had made their place in industry, that they had proved their worth
as workers, and that they were entitled to be paid as much as men
when they did the same work.
Management felt that there was less friction when women were paid
equally for equal work, that such a pay system was easier to administer than a system of differentials, and that it was hard to justify
differentials. The representative who was interviewed said, "I'd hate
to be the one to have to sit across the bargaining table trying to
justify differentials."



- 19 Management and the union agreed that equal pay helped to prevent
undercutting of men's rates by cheap female labor; both felt too
that justice demanded that women, who have proved their worth to
industry, should receive equal pay for equal work.

Case F
Industry:

Manufacturing-Hadio sets, radio parts, parts for
communication equipment.

Employments

296 plant employees, about 42 percent women; 54
salaried employees* 33 percent women.

Union?

Independent.

1. PRESENT STATUS OF EQUAL PAY
State law:

Discrimination in rate of pay because of sex prohibited. Domestic and farm employment and non-profit
organizations exempt. Law adopted in 1944*

Union contract: "There shall be no discrimination against any
employee either in hiring, promoting, advancement
or assigning of jobs or with respect to any other
terms or conditions of employment because of such
employees' union membership or activity, sex, race,
creed, color or religious affiliation."
Present wage and occupational structure: Wage rates are established by collective bargaining for a group of radio
manufacturers. There is a job classification plan,
with job descriptions and rates for key jobs. These
are certain selected jobs common to all of the radio
manufacturing plants and are described in detail and
rated as to skills required and other job factors.
The individual firms rate all jobs in their plants
in relation to these key jobs, using them as a gauge,
to determine where in the rate and classification
scale the other jobs belong•




Rates are set with reference to these key jobs, and
without regard to whether they are performed by men
or women. Classifying and rating is done on a citywide basis by company and union representatives. No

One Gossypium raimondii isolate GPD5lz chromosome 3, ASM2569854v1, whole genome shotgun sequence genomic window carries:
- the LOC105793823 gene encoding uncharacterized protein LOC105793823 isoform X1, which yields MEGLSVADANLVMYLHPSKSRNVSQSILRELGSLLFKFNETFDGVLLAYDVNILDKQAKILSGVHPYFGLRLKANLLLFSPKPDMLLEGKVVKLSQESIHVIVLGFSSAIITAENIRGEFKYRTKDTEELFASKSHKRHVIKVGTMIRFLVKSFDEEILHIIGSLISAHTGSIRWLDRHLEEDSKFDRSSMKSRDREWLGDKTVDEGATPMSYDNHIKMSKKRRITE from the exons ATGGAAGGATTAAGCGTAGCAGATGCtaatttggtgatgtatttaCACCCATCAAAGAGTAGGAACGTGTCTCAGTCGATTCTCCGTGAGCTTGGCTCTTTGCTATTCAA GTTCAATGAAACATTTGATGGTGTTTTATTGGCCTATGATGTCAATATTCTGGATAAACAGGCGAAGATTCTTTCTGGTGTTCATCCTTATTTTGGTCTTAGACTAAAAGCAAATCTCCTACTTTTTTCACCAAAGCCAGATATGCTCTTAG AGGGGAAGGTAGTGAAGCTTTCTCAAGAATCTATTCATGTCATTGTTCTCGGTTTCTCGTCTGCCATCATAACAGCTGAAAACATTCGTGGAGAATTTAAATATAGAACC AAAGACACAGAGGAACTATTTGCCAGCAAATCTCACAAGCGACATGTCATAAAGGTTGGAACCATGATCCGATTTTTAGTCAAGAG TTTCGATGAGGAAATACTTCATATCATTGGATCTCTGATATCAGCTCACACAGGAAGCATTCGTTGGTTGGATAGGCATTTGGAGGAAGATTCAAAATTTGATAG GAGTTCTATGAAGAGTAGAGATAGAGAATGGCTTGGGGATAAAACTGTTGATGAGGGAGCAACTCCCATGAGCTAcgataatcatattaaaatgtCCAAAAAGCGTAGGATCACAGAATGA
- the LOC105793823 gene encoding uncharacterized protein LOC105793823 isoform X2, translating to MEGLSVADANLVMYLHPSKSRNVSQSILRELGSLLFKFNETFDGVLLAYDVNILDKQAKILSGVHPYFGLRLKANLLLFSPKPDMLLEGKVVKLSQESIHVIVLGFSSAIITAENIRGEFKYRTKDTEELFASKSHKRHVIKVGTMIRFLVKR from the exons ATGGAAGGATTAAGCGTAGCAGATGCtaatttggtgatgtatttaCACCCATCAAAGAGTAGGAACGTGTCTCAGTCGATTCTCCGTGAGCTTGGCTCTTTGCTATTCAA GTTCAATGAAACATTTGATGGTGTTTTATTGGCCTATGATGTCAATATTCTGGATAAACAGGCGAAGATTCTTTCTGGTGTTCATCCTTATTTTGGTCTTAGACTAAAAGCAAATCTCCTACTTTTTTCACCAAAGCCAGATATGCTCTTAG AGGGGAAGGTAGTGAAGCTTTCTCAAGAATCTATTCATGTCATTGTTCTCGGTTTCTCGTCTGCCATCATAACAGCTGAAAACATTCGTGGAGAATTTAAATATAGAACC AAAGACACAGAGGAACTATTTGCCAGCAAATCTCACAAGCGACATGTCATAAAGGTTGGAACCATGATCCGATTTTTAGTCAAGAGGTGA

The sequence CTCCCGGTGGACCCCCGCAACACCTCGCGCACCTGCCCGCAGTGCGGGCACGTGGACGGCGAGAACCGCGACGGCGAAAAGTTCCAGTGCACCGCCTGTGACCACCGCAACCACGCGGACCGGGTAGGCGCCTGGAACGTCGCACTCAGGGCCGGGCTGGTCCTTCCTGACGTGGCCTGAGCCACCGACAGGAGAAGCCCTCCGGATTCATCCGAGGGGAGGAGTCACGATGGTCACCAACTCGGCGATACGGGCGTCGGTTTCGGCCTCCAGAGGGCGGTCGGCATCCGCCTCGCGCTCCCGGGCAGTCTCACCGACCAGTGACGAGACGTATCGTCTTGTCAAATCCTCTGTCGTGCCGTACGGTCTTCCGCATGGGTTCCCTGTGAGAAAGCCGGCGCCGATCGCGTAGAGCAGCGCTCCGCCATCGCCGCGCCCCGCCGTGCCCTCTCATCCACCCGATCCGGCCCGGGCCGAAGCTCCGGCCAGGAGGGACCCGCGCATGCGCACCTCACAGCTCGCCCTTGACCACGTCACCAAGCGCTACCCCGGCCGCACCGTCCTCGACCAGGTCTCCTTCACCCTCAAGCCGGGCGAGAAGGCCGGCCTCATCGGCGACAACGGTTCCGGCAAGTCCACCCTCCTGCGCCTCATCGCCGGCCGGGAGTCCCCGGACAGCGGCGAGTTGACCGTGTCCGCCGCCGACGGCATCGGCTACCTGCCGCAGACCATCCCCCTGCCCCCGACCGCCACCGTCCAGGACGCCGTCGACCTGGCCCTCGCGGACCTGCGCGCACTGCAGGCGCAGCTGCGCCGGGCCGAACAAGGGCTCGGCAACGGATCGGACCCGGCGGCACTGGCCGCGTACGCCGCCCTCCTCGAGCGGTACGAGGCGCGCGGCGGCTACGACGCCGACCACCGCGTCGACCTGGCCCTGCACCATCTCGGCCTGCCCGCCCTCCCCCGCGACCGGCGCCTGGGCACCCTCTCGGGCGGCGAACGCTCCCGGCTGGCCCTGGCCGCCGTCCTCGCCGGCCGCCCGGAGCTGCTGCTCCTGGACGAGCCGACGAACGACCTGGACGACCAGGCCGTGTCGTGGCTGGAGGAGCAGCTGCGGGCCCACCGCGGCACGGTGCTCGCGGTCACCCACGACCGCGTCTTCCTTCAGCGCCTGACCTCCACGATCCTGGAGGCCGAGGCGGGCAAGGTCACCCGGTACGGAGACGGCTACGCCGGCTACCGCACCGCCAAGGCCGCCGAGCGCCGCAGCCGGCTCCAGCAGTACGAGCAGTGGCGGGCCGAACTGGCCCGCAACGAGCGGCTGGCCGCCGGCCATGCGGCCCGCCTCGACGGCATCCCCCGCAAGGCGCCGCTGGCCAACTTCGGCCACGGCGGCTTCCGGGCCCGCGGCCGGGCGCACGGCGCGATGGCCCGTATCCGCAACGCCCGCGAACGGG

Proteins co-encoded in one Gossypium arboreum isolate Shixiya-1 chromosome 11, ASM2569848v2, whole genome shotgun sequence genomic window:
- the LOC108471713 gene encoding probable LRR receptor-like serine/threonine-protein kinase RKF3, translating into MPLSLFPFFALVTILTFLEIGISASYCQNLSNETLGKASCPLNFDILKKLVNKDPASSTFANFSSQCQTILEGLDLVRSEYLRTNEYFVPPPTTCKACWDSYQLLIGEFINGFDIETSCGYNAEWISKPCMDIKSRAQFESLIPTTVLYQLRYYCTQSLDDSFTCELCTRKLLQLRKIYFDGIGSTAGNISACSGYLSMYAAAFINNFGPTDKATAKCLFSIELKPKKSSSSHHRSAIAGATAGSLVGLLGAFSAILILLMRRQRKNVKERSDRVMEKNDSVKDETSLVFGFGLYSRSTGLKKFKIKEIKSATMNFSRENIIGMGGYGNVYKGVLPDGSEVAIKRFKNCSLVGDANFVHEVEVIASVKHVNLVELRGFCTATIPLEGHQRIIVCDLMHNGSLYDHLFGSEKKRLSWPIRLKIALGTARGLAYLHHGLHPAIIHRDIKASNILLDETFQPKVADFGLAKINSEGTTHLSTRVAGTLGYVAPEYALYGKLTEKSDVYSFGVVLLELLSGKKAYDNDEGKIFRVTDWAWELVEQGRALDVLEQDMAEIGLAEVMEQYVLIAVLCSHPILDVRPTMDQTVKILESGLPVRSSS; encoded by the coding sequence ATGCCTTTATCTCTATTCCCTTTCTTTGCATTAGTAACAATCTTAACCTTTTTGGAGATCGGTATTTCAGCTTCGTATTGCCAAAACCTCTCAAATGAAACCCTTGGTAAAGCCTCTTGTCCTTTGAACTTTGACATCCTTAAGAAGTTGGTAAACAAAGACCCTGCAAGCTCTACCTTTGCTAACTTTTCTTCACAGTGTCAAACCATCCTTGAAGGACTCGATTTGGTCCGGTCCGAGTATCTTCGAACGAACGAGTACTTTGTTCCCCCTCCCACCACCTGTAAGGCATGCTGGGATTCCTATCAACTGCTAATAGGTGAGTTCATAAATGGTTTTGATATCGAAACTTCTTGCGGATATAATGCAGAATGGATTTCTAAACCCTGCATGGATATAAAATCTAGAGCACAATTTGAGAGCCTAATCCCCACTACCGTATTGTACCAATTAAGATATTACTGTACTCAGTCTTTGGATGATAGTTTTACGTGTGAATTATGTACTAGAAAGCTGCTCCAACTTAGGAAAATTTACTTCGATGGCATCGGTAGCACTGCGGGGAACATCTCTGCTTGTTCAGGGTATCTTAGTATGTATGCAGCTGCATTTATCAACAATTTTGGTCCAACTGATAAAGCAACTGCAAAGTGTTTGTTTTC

company may pay less than the rates set, although some
shops may pay higher rates through special collective
bargaining agreements.

- 20 2. OCCUPATIONAL DISTRIBUTION BY SEX
Some typical jobs on which both men and women are employed and rates
for these jobs follow:

Job title

Approximate
number of
Men Women

Rates

87

Total
Assembler, light and benchwork ...

$0,925 - $1,125
1.125

56

16
5

19
7

4

15

40
1
15
6

6
3
5
1

Operator, punch press and light
1.125
Operator, drill press and milling
Assembler, condensers and other units

1.175
1.235 - 1.335
1.175
1.835

3. DEVELOPMENT OF EQUAL-PAY POLICY
In 1942 women were being paid between 42 and 55 cents per hour, and
menfs rates ranged from 52 cents to &1.26 per hour. Hen and women
on the same jobs were paid differential rates, with women receiving
5.1 to 24.0 cents less per hour for the same job. The following
table shows the jobs done by both men and women and the rate differentials in favor of men, in 1942:
Differential
Bench leader
Inspector, parts
Operator, light drill press
Shipping clerk
Solderer
As s embler, sub-as sembly
Inspector, final inspection

24.0
17.4
14.5
8.4
8.0
5.5
5.1

cents
cents
cents
cents
cents
cents
cents

The company and tinion agreed to have a job evaluation, but the company
wanted to continue the sex differentials in the rates to be set, on the
ground that the women's work was lighter. The union opposed this. The
case went to the War Labor Board, which ruled in favor of the single



- 21 rate scale, and women's rates were adjusted to bring them into line
with men's. Also, women now have the same seniority and advancement rights as men.

3
ON
Hi
Men

Job title

Operator, drill press
Inspector, parts ..........

CD

A comparison of the 1942 and 1951 rates for two jobs shows the elimination of the dual wage structure:

Women

$0.59
.649

$0.45
.465